Flaking out

I made a terrible mistake. Followed by another.

First, I bought Martha Stewart’s new Pie and Tarts book. Then, at my favourite discounter of housewares, a ceramic pie dish.

Next thing I knew, all the ingredients for a pie showed up in a grocery bag, and my husband fixed me with a look that required no words to pass between us. Just pie.

There are two reasons I haven’t made a pastry crust for almost twenty years. (A figure that puts me all the way back in high school Home Economics class.)

My first excuse for shying away from pastry crust is that there’s a seat at the next Weight Watchers meeting, with my name on it, if I do.

Second, pastry is tricky. It requires patience. That you both stalk up to it with a certain swagger, yet treat it like the diva of the bakeshop that it is.

Pastry, in other words, has personality. It requires all ingredients and implements be ice cold, suffers no one with warm hands, and if over manipulated even a little, turns irreversibly tough.

But for someone who spends as many words as I do, writing about food as though I know exactly what I’m doing, twenty years without producing a single crust is a shameful amount of time.

It came to an end yesterday, though, when a Fieldberry pie emerged from my oven at 8 o’clock in the evening. Seven hours after first setting a bowl and pastry blender in the fridge to chill.

Then, with butter almost too cold to work with, and a package of cream cheese to predispose the dough towards a bit of forgiveness, I cut the fat into the flour and salt until no crumble was larger than half an inch.

Correcting for a typo in Martha’s recipe (two tablespoons of liquid simply cannot bring together anything that begins with three cups of flour: A fact confirmed by her other recipes) the crumble was sprinkled with ice water and cider vinegar, pressed together, patted into two disks, chilled and rolled. Folded into the pie plate, filled with sugared berries, covered, crimped, vented, egg washed, sugared, chilled again and finally baked until golden brown.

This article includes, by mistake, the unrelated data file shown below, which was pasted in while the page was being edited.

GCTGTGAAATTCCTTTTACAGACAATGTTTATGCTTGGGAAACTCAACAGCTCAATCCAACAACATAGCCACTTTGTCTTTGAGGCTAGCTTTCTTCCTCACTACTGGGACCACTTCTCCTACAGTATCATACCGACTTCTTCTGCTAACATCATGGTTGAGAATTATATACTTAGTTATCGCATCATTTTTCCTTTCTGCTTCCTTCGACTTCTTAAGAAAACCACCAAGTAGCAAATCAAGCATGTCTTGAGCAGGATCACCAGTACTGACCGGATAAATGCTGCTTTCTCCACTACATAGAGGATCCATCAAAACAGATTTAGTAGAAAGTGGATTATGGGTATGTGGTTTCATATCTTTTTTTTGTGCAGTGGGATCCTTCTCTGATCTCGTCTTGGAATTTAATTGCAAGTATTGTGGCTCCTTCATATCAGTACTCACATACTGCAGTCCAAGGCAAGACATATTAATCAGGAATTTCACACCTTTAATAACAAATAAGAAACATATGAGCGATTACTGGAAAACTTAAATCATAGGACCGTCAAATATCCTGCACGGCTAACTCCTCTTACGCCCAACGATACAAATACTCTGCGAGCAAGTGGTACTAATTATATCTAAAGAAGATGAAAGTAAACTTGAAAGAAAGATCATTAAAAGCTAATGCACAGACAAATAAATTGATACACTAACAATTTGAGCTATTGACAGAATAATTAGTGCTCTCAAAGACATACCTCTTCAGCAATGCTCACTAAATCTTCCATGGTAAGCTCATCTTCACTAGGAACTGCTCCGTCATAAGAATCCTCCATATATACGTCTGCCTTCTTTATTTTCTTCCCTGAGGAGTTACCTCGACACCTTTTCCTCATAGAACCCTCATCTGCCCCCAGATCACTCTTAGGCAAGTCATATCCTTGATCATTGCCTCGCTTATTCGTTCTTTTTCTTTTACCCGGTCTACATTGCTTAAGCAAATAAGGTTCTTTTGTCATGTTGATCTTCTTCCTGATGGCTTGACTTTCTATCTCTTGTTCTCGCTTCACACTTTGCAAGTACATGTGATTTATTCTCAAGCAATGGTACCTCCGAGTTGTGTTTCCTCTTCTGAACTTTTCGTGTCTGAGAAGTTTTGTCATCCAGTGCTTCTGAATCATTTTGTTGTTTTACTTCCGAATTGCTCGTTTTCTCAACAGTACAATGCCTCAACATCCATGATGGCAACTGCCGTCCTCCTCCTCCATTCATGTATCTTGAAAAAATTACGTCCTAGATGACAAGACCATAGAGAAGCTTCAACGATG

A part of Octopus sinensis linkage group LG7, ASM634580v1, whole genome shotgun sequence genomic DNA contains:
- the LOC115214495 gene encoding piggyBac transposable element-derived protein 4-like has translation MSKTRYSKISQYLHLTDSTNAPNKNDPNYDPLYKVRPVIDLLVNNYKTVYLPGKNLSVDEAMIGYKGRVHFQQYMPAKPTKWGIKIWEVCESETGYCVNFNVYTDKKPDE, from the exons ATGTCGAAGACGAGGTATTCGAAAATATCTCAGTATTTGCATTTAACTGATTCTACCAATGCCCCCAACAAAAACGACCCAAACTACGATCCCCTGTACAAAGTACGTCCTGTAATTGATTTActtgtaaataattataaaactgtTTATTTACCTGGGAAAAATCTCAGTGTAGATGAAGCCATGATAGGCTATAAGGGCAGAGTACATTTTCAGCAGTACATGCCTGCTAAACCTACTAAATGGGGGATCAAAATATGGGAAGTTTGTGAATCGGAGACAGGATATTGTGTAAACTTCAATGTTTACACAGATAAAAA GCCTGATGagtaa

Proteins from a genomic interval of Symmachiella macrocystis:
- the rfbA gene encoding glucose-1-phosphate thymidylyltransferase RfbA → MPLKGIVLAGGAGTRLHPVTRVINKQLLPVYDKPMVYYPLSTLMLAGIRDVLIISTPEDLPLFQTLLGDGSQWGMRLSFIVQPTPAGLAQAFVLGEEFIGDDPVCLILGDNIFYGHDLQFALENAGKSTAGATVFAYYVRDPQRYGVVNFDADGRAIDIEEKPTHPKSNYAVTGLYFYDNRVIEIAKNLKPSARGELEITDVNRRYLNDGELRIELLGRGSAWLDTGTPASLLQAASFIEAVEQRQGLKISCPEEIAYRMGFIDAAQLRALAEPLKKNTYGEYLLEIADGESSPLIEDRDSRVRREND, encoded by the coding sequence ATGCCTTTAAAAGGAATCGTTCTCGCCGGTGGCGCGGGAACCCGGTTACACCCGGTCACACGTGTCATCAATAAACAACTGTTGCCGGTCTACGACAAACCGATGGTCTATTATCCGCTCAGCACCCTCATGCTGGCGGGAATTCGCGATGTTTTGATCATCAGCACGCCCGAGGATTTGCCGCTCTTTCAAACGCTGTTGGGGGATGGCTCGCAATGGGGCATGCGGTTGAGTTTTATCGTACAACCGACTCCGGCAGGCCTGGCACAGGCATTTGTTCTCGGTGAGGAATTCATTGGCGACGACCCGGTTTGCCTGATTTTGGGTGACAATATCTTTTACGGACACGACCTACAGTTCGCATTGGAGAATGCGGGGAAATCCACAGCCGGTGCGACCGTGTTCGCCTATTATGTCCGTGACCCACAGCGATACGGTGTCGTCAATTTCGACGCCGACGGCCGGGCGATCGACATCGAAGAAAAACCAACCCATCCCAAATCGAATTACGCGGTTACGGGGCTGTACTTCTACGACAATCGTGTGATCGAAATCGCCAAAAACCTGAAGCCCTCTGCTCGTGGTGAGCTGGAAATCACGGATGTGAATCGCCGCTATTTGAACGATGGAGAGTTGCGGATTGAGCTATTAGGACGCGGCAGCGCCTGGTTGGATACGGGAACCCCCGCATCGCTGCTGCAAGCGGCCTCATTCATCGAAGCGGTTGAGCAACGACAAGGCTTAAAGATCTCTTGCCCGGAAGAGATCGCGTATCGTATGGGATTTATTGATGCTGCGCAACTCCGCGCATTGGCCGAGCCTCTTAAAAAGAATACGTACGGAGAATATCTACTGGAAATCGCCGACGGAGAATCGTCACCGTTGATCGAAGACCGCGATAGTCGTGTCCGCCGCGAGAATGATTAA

For five more hours the pie sat cooling. Overnight in the fridge. Back on the countertop to reach room temperature before dessert the next evening.

And how did it turn out?


Flakey, tender perfection.

Honestly, I don’t know why I didn’t do this sooner.

Oh right. Reason #1.


Fieldberry Pie

4-6 tbs ice water
2 tsp cold cider vinegar
3 cups all-purpose flour, plus more for dusting
1 tsp salt
1 cup cold unsalted butter, cut into small pieces
8 oz cold cream cheese, cut into small pieces

In a large bowl, whisk together flour and salt. Cut in butter and cream cheese using a pastry blender until mixture resembles coarse crumbs, with pieces up to 1/2 inch.

Combine vinegar and ice water. Sprinkle over crumbs, stirring, until mixture just begins to hold its shape when squeezed. Divide crumbs in half and place each amount on a length of plastic film and wrap tightly.

Press wrapped dough into a disk using a rolling pin. Refrigerate for at least 1 hour.

On lightly floured surface, roll out the first disk to 13-inches. Fit into a 9-inch pie plate.

7 generous cups frozen mixed blueberries, raspberries and blackberries
1/2 cup granulated sugar
1/4 cup cornstarch
1/4 tsp cinnamon
1 tbs fresh lemon juice
1 large egg yolk
1 tbs light cream
sugar for sanding

In a large bowl, toss frozen berries together with sugar, cornstarch, cinnamon and lemon. Allow to thaw. Stir and heap into pie shell.

Roll out second crust and fit over top. Trim and crimp or flute edges, then cut six 3-inch vents in crust.

Beat together yolk and cream. Brush over surface and edges of pie (some will be leftover: discard). Sprinkle generously with sugar. Chill for 30 minutes.

Preheat oven to 400F.

Transfer pie to a baking sheet and into oven. Bake 20 minutes, reduce temperature to 350F and bake 55 more.

Cool completely on a wire rack before serving.

– Words and photo by Darcie Hossack

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  1. ……and that’s why I too have never learned to bake pie! But, with your inspiration, maybe……..!

  2. I’m thinking of unlearning!

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